http://wiwi.essortment.com/toledowar_rzxq.htm
 
T

Tim McNamara

Guest
[email protected] (K. J. Papai) writes:

<snip>

> Well written Tim but I have to add my own cheap two cents.
>
> Pro Racing in 2004 is not Pro Racing in 1994 or 1984.

Yes, that's true and is true from several perspectives.

> Money influences so many decisions. Not Lance as you say.
> Money sways top talent and GOOD for them who get it.
> Sponsors want certain results and find the guys who can
> deliver them.

And- again this follows in the wake of Lemond- racers are
paid almost competitively with many other sports. Perhaps
not the ridiculous buckets of cash and fabulous prizes
showered on NBA, MLB and NFL players, but those sports are
out of control. With that increase in money comes an
increase in pressure for results.

I think this has led to a significant increase in the
sophistication of doping. Doping used to be the purview of
the soigneurs and is now supervised by licensed physicians.
The tools are more effective (as Verbruggen stated almost 10
years ago, EPO was the first doping tool that really worked
reliably) and more dangerous.

> 2004 is more competitive than 1994 and WAY MORE than 1984.

Yes, for several reasons. The points system makes the
individual results of every rider important- in the days of
Merckx, et al, the gregarios didn't have to worry about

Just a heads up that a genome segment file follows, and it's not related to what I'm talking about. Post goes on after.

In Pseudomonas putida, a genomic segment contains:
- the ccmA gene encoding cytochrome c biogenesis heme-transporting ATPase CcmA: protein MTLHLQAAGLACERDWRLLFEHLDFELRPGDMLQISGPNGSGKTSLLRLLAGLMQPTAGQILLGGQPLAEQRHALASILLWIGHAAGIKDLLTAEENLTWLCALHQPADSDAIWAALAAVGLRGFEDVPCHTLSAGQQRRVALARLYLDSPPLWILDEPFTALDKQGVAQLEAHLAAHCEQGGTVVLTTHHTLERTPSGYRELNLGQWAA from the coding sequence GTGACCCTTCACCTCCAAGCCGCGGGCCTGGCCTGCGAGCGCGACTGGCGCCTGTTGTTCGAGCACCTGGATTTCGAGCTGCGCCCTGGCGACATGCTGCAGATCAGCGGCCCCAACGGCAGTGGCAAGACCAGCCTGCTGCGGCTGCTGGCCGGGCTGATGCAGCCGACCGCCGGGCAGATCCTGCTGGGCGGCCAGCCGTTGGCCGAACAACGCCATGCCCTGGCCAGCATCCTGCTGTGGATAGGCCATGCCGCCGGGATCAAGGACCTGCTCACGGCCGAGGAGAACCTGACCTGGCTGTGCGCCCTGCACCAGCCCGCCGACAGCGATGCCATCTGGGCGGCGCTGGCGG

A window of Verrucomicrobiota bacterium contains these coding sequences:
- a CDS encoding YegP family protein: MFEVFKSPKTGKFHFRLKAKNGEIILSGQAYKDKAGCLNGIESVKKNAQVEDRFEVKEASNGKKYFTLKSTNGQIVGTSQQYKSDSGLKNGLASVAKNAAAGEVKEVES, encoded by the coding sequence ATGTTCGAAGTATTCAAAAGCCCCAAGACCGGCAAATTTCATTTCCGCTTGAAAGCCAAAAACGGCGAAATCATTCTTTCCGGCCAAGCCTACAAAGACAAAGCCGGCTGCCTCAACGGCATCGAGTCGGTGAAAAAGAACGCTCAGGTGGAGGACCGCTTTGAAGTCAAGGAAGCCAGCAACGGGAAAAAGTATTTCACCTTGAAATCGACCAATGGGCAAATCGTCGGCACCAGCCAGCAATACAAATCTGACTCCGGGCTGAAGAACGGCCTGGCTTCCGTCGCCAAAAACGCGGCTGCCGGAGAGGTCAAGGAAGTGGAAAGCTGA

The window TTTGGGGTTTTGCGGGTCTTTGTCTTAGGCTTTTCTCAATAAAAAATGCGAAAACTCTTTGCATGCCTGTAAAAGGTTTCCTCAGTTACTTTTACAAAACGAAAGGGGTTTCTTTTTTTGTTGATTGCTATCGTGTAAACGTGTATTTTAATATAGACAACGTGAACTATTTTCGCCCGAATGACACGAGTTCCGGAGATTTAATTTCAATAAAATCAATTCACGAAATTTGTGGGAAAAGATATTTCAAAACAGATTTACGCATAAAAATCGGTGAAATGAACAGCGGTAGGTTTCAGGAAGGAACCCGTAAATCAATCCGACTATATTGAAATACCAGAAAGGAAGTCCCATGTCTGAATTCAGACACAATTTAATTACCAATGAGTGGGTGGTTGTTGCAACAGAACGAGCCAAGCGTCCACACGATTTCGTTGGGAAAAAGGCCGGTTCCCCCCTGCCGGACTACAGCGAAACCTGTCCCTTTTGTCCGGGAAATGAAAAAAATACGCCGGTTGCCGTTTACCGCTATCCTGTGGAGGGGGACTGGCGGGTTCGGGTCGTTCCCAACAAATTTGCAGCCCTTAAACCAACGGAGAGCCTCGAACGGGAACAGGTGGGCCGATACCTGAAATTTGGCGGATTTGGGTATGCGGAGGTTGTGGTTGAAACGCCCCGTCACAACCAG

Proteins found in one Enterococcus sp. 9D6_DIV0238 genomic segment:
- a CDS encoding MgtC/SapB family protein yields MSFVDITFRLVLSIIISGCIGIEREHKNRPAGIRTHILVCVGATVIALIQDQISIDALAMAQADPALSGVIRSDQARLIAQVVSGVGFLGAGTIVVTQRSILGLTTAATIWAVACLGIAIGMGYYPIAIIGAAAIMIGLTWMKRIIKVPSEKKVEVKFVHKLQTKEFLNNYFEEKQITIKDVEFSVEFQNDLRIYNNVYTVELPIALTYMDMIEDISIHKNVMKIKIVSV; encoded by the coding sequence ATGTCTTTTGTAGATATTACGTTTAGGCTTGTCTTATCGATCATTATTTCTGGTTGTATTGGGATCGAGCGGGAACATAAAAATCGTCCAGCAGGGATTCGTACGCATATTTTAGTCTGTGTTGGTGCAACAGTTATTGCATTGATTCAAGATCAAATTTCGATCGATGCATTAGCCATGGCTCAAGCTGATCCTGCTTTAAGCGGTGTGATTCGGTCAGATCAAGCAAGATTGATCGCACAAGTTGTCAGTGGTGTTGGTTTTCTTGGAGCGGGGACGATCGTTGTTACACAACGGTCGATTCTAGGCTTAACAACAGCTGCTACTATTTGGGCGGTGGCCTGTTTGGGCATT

where they finished in the race. They buried themselves,
limped home or even just dropped out of the race. But now,
every UCI point gained by every rider on the team is
important.

Second, the stratification of the teams is not as rigid as
it was, and teams tend to have multiple leaders. The Zulle-
Jalabert combination at ONCE was really quite something to
watch in action. By comparison, look at how Rik II did
everything he could to squelch Merckx in the latter's first
couple of years as a pro. In the old days there was one
leader and one leader only. At the start of any given race,
there were maybe five contenders unless something weird
happened. But the social structure of Europe has loosened
immensely and with it the rigid structure of teams is not
as pronounced as it was. Successful directeurs sportifs
have learned how to work with this to best advantage: Saiz,
Riis, etc.

Oddly enough, I don't think Bruyneel is in that mix; he is
rather old school and the team exists to serve the needs of
one man in one race. The result is a team that dminates one
race and is merely somewhat competitive in most others.

> There are more Classics Specialists than there are Tour
> Specialists these days.

Makes sense, doesn't it? There are few riders with the
combination of skills to win the Tour de France: Armstrong,
Ullrich, maybe Hamilton. Mayo doesn't yet but he is not yet
mature. Julich did have the talent but didn't have the head
for it. Pantani's victory was a one-off. The genetic
sweepstakes are pretty selective for Tour winners. There are
many more riders with the abilities to win the Classics and
the smaller stage races. Luck is a greater factor in one-day
races, too.

> The top 300 Pro Racers in the world is a Deep Pool of
> talent, far deeper than the top 300 of ten or twenty
> years ago.

I agree.